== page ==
There’s rarely a difference in the outcome of employing schadenfreude or mentoring. If you capitalize on someone else’s misfortunes, eventually you’re going to make some serious enemies (because not everyone who falls stays in the pits and/or gives up climbing.) But the mentoring writer can’t expect thanks for their efforts, either. Ninety percent of the time as soon as the vulnerable ones are safe and on their way back up they will forget all about you. A few will even try to hack at your ropes as soon as they’re clear, maybe so they don’t have to remember that time in their life when they were so desperate (which you as a mentor now represent.) That also makes it just that much harder to reach out when you encounter the next slider. I’ve always thought that the road to hell isn’t paved with good intentions, it’s littered with them.
So how do you choose? Well, the most popular option is to avoid the choice, and there’s nothing wrong with that. Looking out for yourself is simply a survival tactic, and there will always be some jerk or fool out there to hurt or help the less fortunate. Why get involved at all? Indifference, keeping your head down, whatever you want to call it, is absolutely the safest thing to do. No risk involved whatsoever. If you can keep to your own ropes, look at yourself in the mirror every morning and be happy with who you see, you’re obviously doing the right thing.
If you can’t live with inaction, then you do have to choose, every day, and those choices will also have an effect on your climb. If your fellow climbers fear you, they’ll generally keep themselves and their ropes out of your way, so schadenfreude can work in your favor. Mentoring also puts you in a position of authority, but the other climbers won’t stay away — they’ll start following you, hoping you’ll be there for them when they slide. When times change for the worse, as they’ve been doing for a while lately, some of your followers will pile on you, in the same way a panicking, drowning person will try to climb on top of a rescuer to keep their head above water. The weight can become unbearable.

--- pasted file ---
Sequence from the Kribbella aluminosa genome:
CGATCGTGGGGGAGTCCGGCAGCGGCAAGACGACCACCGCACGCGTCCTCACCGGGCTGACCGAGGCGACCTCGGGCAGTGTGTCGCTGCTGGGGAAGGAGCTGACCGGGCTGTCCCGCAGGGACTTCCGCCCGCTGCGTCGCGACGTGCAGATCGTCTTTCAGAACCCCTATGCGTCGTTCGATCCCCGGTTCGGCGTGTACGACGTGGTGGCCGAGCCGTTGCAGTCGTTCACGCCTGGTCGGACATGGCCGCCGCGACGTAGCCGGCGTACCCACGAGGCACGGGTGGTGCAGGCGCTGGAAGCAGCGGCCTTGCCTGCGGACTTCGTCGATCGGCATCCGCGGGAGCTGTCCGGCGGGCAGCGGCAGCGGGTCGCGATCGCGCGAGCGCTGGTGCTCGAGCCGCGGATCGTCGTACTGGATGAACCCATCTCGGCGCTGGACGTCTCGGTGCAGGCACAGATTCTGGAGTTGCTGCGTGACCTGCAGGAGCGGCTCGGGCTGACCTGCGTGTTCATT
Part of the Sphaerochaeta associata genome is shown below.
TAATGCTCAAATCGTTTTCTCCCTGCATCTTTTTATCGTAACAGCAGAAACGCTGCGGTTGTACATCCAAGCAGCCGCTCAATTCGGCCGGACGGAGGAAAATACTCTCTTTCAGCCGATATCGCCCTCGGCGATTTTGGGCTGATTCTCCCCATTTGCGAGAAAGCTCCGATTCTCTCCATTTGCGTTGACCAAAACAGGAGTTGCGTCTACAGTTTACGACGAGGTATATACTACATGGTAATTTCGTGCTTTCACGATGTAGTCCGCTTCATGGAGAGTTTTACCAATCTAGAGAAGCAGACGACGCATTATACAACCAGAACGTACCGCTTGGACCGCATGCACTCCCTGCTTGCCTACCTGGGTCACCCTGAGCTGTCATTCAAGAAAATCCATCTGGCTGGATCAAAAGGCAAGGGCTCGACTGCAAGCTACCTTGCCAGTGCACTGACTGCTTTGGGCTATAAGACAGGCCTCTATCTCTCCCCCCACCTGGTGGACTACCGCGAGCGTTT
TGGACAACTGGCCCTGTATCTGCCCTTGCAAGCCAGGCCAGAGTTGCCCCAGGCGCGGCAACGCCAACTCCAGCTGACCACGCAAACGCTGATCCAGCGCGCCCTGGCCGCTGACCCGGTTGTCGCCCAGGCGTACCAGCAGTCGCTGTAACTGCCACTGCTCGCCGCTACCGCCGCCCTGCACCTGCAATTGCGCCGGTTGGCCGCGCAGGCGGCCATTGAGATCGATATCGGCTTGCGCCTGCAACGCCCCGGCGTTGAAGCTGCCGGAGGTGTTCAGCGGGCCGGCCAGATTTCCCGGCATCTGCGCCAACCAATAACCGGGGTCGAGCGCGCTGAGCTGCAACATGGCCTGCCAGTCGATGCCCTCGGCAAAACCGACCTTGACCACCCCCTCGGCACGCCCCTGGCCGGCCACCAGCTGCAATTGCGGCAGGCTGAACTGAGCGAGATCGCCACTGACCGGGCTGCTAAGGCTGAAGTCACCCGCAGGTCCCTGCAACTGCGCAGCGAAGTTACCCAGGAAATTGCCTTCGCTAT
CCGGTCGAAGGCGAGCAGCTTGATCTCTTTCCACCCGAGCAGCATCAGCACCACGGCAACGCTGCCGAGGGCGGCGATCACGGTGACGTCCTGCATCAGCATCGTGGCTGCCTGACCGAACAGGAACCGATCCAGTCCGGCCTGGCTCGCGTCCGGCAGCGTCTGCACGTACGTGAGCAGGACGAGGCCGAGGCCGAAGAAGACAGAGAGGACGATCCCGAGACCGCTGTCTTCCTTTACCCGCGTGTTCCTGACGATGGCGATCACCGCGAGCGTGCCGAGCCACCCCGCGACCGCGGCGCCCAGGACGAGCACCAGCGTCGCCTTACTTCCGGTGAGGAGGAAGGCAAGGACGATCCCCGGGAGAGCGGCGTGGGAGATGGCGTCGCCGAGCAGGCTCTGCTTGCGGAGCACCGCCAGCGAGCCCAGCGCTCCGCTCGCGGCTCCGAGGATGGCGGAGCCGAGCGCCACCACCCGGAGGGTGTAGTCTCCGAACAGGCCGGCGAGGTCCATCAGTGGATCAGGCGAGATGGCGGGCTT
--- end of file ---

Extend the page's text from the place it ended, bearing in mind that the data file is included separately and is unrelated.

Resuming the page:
Hate and hope are funny things. We have an abundance of hatred in our lives, personally and professionally; it’s everwhere. It permeates our industry, corrupts our community and makes the climb that much harder. People enjoy it; they find it entertaining and self-validating. It will never go away. That’s why we have so much schadenfreude out there.
Hope is much more rare and fragile, and so easily crushed. It promises nothing, not even an equitable return for our efforts. In the face of schadenfreude, it seems to evaporate. It’s often compared to faith, which many feel abandons us at the worst possible times. In a heartbeat it can be lost, sometimes forever. There is nothing sadder in this world than an embittered mentor who has lost their faith.
But while schadenfreude is never satisfied, and is constantly on the look out for newly-frayed ropes to cut, mentoring constantly nourishes the soul. No matter the outcome, offering hope to others usually leaves us with a sense of having done something positive in a very negative world. And mentoring, and other forms of offering help, doesn’t always end in disaster. It may not be appreciated, but sometimes sharing hope is enough. Even when it isn’t, we become united in it.
Not even the most vicious practitioner of schadenfreude can hack through that connection.
Those of you who read my author blog know that earlier this week I found two objects in one day, a couple of symbols that the universe threw at me to help me understand this schadenfreude/mentoring dilemma a little better. Without using a single word, they illustrate it far better than I ever will:
How a Writing Mentor Can Help You by Julie Rayl
*Defined by sociologist Theodor Adorno as the largely unanticipated delight in the suffering of another which is cognized as trivial and/or appropriate.